Killer silence at Hyderabad pubs is a silent killer
The music was asked to be stopped considering the rules mentioned in the Environment (Protection) Act, 1986
A pub in Hyderabad, where music was shut at 10 pm sharp
HYDERABAD: The multiple genres of Electronic Dance Music that echoed in the pubs out in the upmarket Hyderabad are now muted on the dot at 10 pm. As if some witchcraft or a black magic performed against them, the milling crowds inside the pubs suddenly start moving like zombies, cursing themselves for something they were not responsible for.
On September 12, 2022, the High Court ordered that no music would be played in any Hyderabad pubs post 10 pm until 10 am the next day, leaving the youth of the city jaw-dropped. For a few days, parties continued till later than 10 pm. However, multiple meetings were held with pub owners and many were raided too. Now, music drops dead at 10 pm in the streets of Hyderabad.
Why did HC order that music be shut at 10 pm in pubs ?
A society in Jubilee Hills submitted a complaint stating that unbearable music was played in clubs around their society till 3 am, alleging that unsocial activities happened, vehicles were parked blocking the road and highlighted other grievances, disturbing their sleep and daily life.
The decision was made under Section 25 of the Environment (Protection) Act 1986, Noise Pollution (Regulation and Control) Rules, 2000, Government Order (G.O No 172) that defined certain silent zones and decibel levels of music in the city during night and day, night-time precisely being 10 pm to 6 am and day-time being 6 am to 10 pm.
Now, the pubs which had obtained licenses from the local authorities, would be allowed to play music only till 10 pm.
What is the aftermath?
For the fear of attracting contempt of court, almost all of those who to NewsTAP spoke to remained tight lipped. Some vented out their agony and agitation against the situation that suddenly plunges a place that's replete with electrifying verve and enthusiasm into a sepulchral silence. Some of them, who were vociferous in expressing their indignation, chose to remain anonymous. For they didn't want to be pinpointed among the thousands of partyholics who one finds exasperated when the gyrating DJ switches off his console, throws aside his headphones and stares at the keys on the board in utter helplessness.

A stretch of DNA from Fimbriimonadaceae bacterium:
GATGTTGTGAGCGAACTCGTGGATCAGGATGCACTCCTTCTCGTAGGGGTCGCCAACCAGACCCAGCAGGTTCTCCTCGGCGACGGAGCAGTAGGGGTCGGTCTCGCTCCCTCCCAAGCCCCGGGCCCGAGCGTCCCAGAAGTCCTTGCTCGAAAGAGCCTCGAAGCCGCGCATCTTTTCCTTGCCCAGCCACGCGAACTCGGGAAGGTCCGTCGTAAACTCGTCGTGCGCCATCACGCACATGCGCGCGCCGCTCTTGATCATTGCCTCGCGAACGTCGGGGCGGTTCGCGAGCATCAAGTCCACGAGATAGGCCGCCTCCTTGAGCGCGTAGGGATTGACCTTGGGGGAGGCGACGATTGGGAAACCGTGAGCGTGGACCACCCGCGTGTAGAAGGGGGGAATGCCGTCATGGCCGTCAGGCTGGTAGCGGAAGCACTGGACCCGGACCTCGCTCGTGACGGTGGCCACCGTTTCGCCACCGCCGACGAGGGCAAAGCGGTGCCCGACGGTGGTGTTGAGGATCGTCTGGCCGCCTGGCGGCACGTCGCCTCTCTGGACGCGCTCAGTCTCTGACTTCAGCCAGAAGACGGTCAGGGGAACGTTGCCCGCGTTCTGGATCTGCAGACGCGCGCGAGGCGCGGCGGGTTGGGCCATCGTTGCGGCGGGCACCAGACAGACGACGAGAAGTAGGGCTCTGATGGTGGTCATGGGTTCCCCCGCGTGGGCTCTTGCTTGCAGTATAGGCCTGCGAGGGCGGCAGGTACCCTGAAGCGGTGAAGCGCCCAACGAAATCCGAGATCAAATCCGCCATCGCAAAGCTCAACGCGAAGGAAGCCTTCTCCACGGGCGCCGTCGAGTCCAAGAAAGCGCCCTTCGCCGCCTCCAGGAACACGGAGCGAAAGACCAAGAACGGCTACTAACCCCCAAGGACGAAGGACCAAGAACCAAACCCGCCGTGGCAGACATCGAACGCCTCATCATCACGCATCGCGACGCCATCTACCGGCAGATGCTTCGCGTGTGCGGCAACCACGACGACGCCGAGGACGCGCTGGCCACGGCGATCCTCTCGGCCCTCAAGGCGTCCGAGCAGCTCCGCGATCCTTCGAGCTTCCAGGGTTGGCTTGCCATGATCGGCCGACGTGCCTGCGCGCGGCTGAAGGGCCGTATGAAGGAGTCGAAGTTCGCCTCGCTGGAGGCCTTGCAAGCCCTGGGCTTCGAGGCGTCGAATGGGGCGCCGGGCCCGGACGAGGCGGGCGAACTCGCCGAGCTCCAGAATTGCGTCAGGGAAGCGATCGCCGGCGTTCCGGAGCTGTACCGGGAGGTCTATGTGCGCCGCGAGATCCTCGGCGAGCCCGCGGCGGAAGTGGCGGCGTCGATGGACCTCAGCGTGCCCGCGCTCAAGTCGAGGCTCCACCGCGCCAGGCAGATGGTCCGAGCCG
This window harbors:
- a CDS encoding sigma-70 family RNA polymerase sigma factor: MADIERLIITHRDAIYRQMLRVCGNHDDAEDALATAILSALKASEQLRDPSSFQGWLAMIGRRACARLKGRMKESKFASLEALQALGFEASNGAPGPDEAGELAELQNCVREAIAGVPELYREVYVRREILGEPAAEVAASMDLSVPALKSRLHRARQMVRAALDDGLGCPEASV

The bubbly crowd fell silent as if it was mourning at a cemetery with the stoppage of music. After all, pubbing is all about music and dance.
Seething with anger, one of those wants to conduct a wifi-enabled DJ show with a 100 cars in a ground as there are no restrictions on the decibel levels on music form cars.
And it's only restricted to pubs. He wants to be legally correct.
The oldest pub in Hyderabad, 10 Downing Street in Begumpet, which is swarmed by people for over two decades just to enjoy the fun, is always full with energetic boys and beautifully zealous girls matching their steps - be it for an Afrojack number or of an Armin Van Buuren or as indigenous numbers as those of Hariharan or Udit Narayan (of late, they are classified as 'classics' - perhaps Mukesh and Rafi are not the items for pubs) - pirouette and swivel on the dance floors or just next to their seats.
Now the oodles of oomph of liquor fizzle out even before one gets the kick of it. Because, drinking silence is never tipsy. It feels desolate, draining and deflating.
What is the current party scenario?
The music was asked to be stopped considering the rules mentioned in the Environment (Protection) Act, 1986. Pubs are still open and serving till later hours in the night. But what are people doing in the clubs?
Multiple pubs in Hyderabad have come up with the western concept of 'silent pubs'. Huge pubs like Prism, Xora and Monastery have started holding silent parties where the public can rent headphones which are connected to the DJ consoles and continue listening to music.
It, however, seemed like the pub-goers were still getting used to this concept and were missing dancing-off their woes to loud music in the City.
Heavy metal would soon become a passé.